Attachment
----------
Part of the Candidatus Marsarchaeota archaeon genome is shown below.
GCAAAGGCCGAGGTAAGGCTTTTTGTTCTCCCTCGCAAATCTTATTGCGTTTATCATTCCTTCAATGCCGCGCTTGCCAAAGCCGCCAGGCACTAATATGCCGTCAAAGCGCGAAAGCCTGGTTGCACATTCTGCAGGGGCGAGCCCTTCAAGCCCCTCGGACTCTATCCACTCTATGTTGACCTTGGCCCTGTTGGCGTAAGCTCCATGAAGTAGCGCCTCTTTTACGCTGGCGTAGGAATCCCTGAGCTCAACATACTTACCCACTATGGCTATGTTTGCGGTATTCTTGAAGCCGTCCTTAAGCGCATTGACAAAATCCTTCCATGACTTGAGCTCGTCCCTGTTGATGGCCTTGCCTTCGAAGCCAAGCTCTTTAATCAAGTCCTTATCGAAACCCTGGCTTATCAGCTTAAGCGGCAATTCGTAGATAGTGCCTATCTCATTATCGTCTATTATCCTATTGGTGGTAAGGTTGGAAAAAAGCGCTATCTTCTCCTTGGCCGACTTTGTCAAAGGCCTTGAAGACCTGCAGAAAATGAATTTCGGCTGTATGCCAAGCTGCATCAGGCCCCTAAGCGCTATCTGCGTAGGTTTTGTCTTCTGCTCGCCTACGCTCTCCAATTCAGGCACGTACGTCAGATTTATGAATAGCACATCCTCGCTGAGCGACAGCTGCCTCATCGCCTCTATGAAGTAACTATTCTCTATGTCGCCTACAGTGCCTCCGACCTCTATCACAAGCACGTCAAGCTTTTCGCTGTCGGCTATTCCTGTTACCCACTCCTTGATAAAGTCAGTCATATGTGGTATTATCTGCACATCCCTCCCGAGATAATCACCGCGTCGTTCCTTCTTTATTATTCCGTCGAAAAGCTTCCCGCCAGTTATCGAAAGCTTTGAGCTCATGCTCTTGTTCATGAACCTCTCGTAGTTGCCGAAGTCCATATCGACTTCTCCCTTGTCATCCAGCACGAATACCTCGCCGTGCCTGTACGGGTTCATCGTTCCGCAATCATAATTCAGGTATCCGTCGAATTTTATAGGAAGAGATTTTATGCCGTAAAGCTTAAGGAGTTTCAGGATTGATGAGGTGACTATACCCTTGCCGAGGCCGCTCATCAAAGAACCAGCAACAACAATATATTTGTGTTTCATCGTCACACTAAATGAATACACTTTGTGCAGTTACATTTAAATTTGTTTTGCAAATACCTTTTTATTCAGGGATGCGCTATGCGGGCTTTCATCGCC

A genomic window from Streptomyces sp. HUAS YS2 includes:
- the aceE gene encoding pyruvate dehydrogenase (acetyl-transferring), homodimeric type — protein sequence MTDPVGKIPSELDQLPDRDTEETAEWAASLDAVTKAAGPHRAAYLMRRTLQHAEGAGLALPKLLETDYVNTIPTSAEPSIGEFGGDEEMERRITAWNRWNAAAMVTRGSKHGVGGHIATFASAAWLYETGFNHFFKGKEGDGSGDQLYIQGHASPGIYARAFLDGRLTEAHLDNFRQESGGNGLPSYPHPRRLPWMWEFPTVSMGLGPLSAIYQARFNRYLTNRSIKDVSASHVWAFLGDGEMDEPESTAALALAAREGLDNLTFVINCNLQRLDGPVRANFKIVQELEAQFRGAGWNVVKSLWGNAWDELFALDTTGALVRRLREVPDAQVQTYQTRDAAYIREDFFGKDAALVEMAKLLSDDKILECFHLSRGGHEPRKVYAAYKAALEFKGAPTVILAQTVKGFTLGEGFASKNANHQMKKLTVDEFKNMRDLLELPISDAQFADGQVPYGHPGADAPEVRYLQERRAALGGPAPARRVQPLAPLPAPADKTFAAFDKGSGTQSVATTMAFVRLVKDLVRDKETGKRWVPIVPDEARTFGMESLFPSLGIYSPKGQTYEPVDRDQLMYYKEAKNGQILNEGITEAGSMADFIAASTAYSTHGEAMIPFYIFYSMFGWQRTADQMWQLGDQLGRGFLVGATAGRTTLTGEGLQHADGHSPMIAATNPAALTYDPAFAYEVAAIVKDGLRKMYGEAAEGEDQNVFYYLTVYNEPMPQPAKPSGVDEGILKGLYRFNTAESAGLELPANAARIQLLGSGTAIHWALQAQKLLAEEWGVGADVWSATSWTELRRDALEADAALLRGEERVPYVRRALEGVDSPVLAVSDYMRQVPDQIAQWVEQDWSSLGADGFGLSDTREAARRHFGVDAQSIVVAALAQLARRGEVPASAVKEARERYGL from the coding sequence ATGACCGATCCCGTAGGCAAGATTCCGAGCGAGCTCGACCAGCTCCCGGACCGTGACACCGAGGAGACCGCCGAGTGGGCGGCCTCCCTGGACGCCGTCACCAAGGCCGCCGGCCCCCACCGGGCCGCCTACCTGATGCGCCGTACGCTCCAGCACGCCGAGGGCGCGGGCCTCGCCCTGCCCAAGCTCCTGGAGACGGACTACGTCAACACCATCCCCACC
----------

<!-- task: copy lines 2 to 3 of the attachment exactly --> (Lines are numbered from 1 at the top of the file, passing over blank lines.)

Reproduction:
GCAAAGGCCGAGGTAAGGCTTTTTGTTCTCCCTCGCAAATCTTATTGCGTTTATCATTCCTTCAATGCCGCGCTTGCCAAAGCCGCCAGGCACTAATATGCCGTCAAAGCGCGAAAGCCTGGTTGCACATTCTGCAGGGGCGAGCCCTTCAAGCCCCTCGGACTCTATCCACTCTATGTTGACCTTGGCCCTGTTGGCGTAAGCTCCATGAAGTAGCGCCTCTTTTACGCTGGCGTAGGAATCCCTGAGCTCAACATACTTACCCACTATGGCTATGTTTGCGGTATTCTTGAAGCCGTCCTTAAGCGCATTGACAAAATCCTTCCATGACTTGAGCTCGTCCCTGTTGATGGCCTTGCCTTCGAAGCCAAGCTCTTTAATCAAGTCCTTATCGAAACCCTGGCTTATCAGCTTAAGCGGCAATTCGTAGATAGTGCCTATCTCATTATCGTCTATTATCCTATTGGTGGTAAGGTTGGAAAAAAGCGCTATCTTCTCCTTGGCCGACTTTGTCAAAGGCCTTGAAGACCTGCAGAAAATGAATTTCGGCTGTATGCCAAGCTGCATCAGGCCCCTAAGCGCTATCTGCGTAGGTTTTGTCTTCTGCTCGCCTACGCTCTCCAATTCAGGCACGTACGTCAGATTTATGAATAGCACATCCTCGCTGAGCGACAGCTGCCTCATCGCCTCTATGAAGTAACTATTCTCTATGTCGCCTACAGTGCCTCCGACCTCTATCACAAGCACGTCAAGCTTTTCGCTGTCGGCTATTCCTGTTACCCACTCCTTGATAAAGTCAGTCATATGTGGTATTATCTGCACATCCCTCCCGAGATAATCACCGCGTCGTTCCTTCTTTATTATTCCGTCGAAAAGCTTCCCGCCAGTTATCGAAAGCTTTGAGCTCATGCTCTTGTTCATGAACCTCTCGTAGTTGCCGAAGTCCATATCGACTTCTCCCTTGTCATCCAGCACGAATACCTCGCCGTGCCTGTACGGGTTCATCGTTCCGCAATCATAATTCAGGTATCCGTCGAATTTTATAGGAAGAGATTTTATGCCGTAAAGCTTAAGGAGTTTCAGGATTGATGAGGTGACTATACCCTTGCCGAGGCCGCTCATCAAAGAACCAGCAACAACAATATATTTGTGTTTCATCGTCACACTAAATGAATACACTTTGTGCAGTTACATTTAAATTTGTTTTGCAAATACCTTTTTATTCAGGGATGCGCTATGCGGGCTTTCATCGCC

A genomic window from Streptomyces sp. HUAS YS2 includes: